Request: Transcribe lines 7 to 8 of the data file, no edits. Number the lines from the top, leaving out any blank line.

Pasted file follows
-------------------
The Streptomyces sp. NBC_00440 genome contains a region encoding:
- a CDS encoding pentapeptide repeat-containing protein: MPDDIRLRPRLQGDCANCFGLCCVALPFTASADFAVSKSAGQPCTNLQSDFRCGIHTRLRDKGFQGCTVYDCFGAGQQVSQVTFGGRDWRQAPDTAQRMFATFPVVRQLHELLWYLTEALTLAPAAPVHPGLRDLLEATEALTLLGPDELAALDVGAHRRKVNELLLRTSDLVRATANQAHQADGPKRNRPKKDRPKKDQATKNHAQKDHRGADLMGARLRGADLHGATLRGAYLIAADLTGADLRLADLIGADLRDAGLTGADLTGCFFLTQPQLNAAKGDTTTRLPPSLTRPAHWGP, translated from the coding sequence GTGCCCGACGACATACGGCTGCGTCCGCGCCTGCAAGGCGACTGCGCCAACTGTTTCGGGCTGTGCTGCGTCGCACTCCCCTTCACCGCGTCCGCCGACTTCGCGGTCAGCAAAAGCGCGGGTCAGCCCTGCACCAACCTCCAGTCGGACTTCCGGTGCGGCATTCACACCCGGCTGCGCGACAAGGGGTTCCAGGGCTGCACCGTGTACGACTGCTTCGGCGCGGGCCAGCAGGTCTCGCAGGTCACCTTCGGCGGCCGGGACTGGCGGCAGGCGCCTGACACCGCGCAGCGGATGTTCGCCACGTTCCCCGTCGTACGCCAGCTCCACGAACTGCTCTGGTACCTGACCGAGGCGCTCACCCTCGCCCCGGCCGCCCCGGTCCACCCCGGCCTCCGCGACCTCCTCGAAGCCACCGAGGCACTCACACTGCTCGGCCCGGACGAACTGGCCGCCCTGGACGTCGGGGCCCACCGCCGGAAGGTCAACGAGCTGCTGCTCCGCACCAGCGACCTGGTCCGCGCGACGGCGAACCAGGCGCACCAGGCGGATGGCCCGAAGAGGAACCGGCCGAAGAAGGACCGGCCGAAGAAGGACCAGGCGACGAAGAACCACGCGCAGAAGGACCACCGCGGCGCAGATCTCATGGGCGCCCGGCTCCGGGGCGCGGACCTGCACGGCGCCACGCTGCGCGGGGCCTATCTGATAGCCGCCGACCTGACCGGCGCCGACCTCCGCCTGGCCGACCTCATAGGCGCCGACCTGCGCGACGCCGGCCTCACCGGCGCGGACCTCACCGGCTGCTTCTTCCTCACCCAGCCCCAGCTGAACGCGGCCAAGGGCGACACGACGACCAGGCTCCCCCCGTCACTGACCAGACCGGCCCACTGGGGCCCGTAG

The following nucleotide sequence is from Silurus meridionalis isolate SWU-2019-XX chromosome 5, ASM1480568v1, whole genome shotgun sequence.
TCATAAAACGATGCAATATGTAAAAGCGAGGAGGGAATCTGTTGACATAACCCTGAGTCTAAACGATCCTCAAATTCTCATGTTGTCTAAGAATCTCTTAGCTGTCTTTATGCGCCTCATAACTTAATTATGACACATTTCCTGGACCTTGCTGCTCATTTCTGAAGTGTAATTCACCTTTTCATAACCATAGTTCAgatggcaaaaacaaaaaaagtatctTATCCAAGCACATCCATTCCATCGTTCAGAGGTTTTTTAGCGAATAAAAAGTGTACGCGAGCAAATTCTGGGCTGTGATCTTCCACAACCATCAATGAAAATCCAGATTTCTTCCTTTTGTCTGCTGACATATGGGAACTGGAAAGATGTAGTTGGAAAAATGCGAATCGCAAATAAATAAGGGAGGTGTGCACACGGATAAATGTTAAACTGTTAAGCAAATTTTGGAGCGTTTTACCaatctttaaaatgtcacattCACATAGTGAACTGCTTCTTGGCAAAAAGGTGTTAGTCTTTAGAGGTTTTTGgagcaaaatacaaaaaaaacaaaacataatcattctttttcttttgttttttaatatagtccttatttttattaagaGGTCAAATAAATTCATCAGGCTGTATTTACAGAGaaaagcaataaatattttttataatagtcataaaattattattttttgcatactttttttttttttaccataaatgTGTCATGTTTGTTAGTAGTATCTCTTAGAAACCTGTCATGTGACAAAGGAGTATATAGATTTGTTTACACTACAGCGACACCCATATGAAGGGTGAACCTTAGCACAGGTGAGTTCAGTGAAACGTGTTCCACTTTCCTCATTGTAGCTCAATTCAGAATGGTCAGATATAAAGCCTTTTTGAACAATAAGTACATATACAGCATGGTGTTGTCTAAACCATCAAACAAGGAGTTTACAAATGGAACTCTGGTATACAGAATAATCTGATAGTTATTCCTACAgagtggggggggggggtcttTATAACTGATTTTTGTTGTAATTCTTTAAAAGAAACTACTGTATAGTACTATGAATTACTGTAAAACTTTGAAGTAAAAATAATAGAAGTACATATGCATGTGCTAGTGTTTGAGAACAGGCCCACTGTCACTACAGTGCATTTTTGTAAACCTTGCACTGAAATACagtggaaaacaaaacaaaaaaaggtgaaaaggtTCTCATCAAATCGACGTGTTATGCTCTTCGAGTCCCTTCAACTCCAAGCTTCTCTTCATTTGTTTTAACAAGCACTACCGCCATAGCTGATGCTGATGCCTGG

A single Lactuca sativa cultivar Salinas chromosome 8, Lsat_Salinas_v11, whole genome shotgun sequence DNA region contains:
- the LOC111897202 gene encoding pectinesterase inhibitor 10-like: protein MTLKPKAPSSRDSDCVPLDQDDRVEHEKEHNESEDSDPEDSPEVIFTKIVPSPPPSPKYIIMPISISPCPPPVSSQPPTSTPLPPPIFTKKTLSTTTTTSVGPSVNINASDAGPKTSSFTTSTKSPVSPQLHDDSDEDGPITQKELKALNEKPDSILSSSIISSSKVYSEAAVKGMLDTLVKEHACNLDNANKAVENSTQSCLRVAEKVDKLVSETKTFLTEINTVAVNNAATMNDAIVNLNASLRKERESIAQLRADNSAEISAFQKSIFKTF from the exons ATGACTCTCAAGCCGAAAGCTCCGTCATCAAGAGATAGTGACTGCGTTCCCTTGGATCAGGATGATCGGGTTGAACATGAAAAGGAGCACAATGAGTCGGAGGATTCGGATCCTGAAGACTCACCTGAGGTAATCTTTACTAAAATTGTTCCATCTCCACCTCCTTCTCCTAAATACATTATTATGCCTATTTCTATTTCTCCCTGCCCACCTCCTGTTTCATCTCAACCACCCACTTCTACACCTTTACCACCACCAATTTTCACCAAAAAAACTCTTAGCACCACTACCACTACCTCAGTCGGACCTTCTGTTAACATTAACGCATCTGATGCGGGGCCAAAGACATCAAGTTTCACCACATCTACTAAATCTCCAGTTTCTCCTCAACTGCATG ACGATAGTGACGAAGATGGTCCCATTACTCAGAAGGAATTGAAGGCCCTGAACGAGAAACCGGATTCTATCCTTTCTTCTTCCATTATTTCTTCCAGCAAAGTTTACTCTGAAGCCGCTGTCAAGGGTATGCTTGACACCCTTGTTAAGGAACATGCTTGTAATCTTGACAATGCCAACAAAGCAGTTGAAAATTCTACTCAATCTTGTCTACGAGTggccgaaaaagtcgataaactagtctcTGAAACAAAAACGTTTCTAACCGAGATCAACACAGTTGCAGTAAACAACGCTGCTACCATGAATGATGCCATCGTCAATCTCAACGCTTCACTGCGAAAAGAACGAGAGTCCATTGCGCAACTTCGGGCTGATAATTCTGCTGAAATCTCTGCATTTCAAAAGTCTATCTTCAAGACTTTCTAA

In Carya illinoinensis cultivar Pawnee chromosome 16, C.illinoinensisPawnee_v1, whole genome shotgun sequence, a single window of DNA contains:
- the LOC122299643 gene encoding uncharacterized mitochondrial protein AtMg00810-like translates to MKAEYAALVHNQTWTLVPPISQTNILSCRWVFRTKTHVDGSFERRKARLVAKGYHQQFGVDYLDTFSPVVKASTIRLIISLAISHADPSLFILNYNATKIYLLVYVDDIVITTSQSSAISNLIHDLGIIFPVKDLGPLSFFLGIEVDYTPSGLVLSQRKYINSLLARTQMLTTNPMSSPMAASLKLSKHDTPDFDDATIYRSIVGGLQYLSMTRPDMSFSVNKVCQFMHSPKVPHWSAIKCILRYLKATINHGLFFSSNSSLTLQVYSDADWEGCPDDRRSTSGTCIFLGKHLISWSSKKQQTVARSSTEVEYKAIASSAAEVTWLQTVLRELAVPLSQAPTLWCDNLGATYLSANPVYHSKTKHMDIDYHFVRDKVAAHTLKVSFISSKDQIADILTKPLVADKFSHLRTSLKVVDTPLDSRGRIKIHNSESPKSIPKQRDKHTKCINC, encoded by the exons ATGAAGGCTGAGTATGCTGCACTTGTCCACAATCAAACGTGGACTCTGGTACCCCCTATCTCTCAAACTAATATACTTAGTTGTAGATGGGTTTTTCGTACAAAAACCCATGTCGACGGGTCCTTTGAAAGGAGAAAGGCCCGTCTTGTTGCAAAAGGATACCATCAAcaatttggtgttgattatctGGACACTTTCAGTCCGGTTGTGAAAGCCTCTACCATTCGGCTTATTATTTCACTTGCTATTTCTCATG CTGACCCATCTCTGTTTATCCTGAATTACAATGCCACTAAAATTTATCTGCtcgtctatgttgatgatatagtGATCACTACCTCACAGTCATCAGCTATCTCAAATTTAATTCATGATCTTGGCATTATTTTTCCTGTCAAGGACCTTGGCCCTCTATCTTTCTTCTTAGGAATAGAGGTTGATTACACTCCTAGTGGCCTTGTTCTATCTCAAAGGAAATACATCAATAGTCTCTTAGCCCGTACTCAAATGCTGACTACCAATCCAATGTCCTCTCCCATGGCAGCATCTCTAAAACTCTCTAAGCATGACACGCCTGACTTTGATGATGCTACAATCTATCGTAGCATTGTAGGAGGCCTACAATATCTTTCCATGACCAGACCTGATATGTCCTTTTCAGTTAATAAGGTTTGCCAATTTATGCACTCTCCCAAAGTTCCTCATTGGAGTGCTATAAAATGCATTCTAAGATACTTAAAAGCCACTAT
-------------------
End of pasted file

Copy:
In Carya illinoinensis cultivar Pawnee chromosome 16, C.illinoinensisPawnee_v1, whole genome shotgun sequence, a single window of DNA contains:
- the LOC122299643 gene encoding uncharacterized mitochondrial protein AtMg00810-like translates to MKAEYAALVHNQTWTLVPPISQTNILSCRWVFRTKTHVDGSFERRKARLVAKGYHQQFGVDYLDTFSPVVKASTIRLIISLAISHADPSLFILNYNATKIYLLVYVDDIVITTSQSSAISNLIHDLGIIFPVKDLGPLSFFLGIEVDYTPSGLVLSQRKYINSLLARTQMLTTNPMSSPMAASLKLSKHDTPDFDDATIYRSIVGGLQYLSMTRPDMSFSVNKVCQFMHSPKVPHWSAIKCILRYLKATINHGLFFSSNSSLTLQVYSDADWEGCPDDRRSTSGTCIFLGKHLISWSSKKQQTVARSSTEVEYKAIASSAAEVTWLQTVLRELAVPLSQAPTLWCDNLGATYLSANPVYHSKTKHMDIDYHFVRDKVAAHTLKVSFISSKDQIADILTKPLVADKFSHLRTSLKVVDTPLDSRGRIKIHNSESPKSIPKQRDKHTKCINC, encoded by the exons ATGAAGGCTGAGTATGCTGCACTTGTCCACAATCAAACGTGGACTCTGGTACCCCCTATCTCTCAAACTAATATACTTAGTTGTAGATGGGTTTTTCGTACAAAAACCCATGTCGACGGGTCCTTTGAAAGGAGAAAGGCCCGTCTTGTTGCAAAAGGATACCATCAAcaatttggtgttgattatctGGACACTTTCAGTCCGGTTGTGAAAGCCTCTACCATTCGGCTTATTATTTCACTTGCTATTTCTCATG CTGACCCATCTCTGTTTATCCTGAATTACAATGCCACTAAAATTTATCTGCtcgtctatgttgatgatatagtGATCACTACCTCACAGTCATCAGCTATCTCAAATTTAATTCATGATCTTGGCATTATTTTTCCTGTCAAGGACCTTGGCCCTCTATCTTTCTTCTTAGGAATAGAGGTTGATTACACTCCTAGTGGCCTTGTTCTATCTCAAAGGAAATACATCAATAGTCTCTTAGCCCGTACTCAAATGCTGACTACCAATCCAATGTCCTCTCCCATGGCAGCATCTCTAAAACTCTCTAAGCATGACACGCCTGACTTTGATGATGCTACAATCTATCGTAGCATTGTAGGAGGCCTACAATATCTTTCCATGACCAGACCTGATATGTCCTTTTCAGTTAATAAGGTTTGCCAATTTATGCACTCTCCCAAAGTTCCTCATTGGAGTGCTATAAAATGCATTCTAAGATACTTAAAAGCCACTAT